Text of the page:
To Amazon, or not to Amazon?

Millennial making purchase on smartphone

Lots of reports seem to agree that Amazon is the online destination of choice for Millennials. I am a Millennial, regularly make purchases on Amazon, and (guiltily) it is my go-to for those last-minute purchases – thank goodness for Prime.

Speaking of last-minute, I recently used Amazon to purchase a Molton Brown gift set, grateful for the next-day delivery saving the embarrassment of a belated birthday gift. I searched via reviews, selected the one that seemed most promising, added to basket, one click later it’s purchased, and within 24 hours it’s on my doorstep.

A few weeks before that, I purchased a Charlotte Tilbury blusher directly from the brand website. Again, I browsed reviews, but this time I also watched a video tutorial for some inspiration before adding to my basket. I qualified for some free samples, so selected those, filled out my details, purchased the product, and 3-4 days later it arrived.

The two different shopping experiences reminded me of a webinar I attended as part of September’s British Beauty Week – ‘Selling on Amazon – How does it impact your beauty brand?’. Hosted by Renee Parker, the former Head of Luxury Beauty for Amazon UK, the webinar discussed the pros and cons of selling on Amazon, and how the platform impacts your overall brand positioning and digital strategy.

Her argument (very much in favour of beauty brands selling on Amazon) was convincing. She challenged that if beauty brands are choosing not to address Amazon, that in itself is a decision. As a free marketplace, third-party sellers can sell literally anything, from any brand – and they are! Searching Charlotte Tilbury, for example, comes up with 222 results on Amazon UK, despite the brand not officially selling their products on the platform. So, why wouldn’t brands want to take control of how their products are appearing on the platform, given that chances are they’re already on there?

Oscar de la Renta’s CEO Alex Bolen agrees: “I would guess that somewhere near 100 per cent of our existing customers are on Amazon and a huge percentage of those are Prime members. So, they’re already in that environment.” He believes that brands need to be relevant to what their customers are doing today, and the reality is, even though they’re shopping luxury, they’re shopping on Amazon too. And I agree with this sentiment – it’s so important that brands start and end with people and their needs.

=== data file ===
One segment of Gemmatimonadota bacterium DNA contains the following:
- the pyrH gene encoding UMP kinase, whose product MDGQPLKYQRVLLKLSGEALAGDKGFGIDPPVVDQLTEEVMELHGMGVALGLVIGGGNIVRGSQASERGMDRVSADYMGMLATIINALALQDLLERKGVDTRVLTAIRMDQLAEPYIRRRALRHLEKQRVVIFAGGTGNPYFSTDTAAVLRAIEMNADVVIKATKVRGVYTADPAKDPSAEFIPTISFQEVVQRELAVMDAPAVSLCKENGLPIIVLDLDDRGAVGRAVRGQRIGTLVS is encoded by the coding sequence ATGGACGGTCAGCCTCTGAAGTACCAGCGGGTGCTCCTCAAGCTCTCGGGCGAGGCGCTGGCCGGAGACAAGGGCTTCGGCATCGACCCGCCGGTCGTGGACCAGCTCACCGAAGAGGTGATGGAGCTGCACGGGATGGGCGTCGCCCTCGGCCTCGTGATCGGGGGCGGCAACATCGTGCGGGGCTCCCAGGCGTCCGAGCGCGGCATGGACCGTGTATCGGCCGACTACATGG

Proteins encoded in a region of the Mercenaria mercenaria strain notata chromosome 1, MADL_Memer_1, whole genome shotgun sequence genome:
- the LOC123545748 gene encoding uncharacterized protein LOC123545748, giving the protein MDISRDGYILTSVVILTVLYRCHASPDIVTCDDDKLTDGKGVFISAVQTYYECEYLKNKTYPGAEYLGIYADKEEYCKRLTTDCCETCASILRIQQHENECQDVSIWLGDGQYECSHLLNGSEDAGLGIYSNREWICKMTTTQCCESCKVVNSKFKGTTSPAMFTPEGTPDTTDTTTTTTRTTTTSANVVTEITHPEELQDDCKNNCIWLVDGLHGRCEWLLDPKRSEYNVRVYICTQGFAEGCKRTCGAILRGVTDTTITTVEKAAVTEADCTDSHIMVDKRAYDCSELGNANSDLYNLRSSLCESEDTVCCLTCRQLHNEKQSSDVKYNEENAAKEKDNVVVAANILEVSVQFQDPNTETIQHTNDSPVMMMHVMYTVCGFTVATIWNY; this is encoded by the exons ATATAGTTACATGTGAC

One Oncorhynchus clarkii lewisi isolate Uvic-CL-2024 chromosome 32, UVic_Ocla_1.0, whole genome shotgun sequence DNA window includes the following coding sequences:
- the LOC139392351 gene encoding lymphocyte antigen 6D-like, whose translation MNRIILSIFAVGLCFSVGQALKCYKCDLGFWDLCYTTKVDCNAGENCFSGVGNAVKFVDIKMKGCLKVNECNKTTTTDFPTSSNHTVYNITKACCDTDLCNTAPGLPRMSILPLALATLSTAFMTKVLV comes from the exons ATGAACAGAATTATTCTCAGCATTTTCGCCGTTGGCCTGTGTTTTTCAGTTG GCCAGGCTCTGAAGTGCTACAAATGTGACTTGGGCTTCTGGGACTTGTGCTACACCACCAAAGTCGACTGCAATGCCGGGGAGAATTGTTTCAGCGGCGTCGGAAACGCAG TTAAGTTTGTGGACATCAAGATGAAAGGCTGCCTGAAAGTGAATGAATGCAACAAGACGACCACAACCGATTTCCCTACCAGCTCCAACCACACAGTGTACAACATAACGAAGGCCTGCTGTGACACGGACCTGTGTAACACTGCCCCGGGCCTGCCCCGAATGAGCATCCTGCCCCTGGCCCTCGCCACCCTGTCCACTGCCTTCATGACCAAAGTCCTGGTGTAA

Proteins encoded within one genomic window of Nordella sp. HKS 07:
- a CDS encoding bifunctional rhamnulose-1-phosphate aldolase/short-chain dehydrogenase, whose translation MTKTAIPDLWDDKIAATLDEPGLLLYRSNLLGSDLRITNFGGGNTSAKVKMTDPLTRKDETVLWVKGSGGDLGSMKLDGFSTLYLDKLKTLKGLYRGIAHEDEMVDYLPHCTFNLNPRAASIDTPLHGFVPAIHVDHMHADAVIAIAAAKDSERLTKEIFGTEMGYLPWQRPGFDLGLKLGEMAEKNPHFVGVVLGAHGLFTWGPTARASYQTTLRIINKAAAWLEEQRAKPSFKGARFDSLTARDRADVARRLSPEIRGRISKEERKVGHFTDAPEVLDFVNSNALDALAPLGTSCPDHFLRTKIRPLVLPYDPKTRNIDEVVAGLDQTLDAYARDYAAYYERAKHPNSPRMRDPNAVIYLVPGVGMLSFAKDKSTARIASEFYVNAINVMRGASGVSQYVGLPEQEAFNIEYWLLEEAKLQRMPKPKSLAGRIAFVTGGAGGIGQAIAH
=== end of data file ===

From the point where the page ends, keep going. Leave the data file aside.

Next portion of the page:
But back to Amazon, it got me thinking… I dropped a quick message in a friends’ group chat. 5 out of 6 of them had bought something from Amazon that week, and if they weren’t buying, they were browsing. Or watching something on Prime… Case in point.

I reflected on my two recent beauty shopping experiences – Amazon vs. Charlotte Tilbury. I had an expectation of the experience I wanted from each, and both delivered.

With Amazon I got convenience. My details were already saved, I got free delivery, and I was able to search and read reviews from other people like me. I was also confident it would arrive when it said it would.

Charlotte Tilbury, on the other hand, felt more premium. I got my free samples and some extra video inspo. I did feel less guilty buying directly from the brand, but ultimately, would my experience of using the blusher have been any different had I purchased it from Amazon? Probably not. And for a minute I couldn’t help but agree with Renee – why aren’t all beauty brands on Amazon?! It definitely would make it easier for me as a customer.

On the reverse side, I also asked myself, why should brands be on Amazon? It has a high cost to serve, and developing an Amazon strategy is a huge undertaking for any brand. And of course, there is the idea that buying a premium brand on a convenient, self-serve platform loses the ‘luxury’ element that customers buying prestige can crave.

So perhaps it’s not a straightforward question after all. But helping brands understand consumer needs and create truly customer-centric experiences is exactly what I do in my day-to-day job. And this goes beyond whether to sell on Amazon or not… Have you thought about what kind of education is most effective, or what needs your customers have after they’ve made their purchase?

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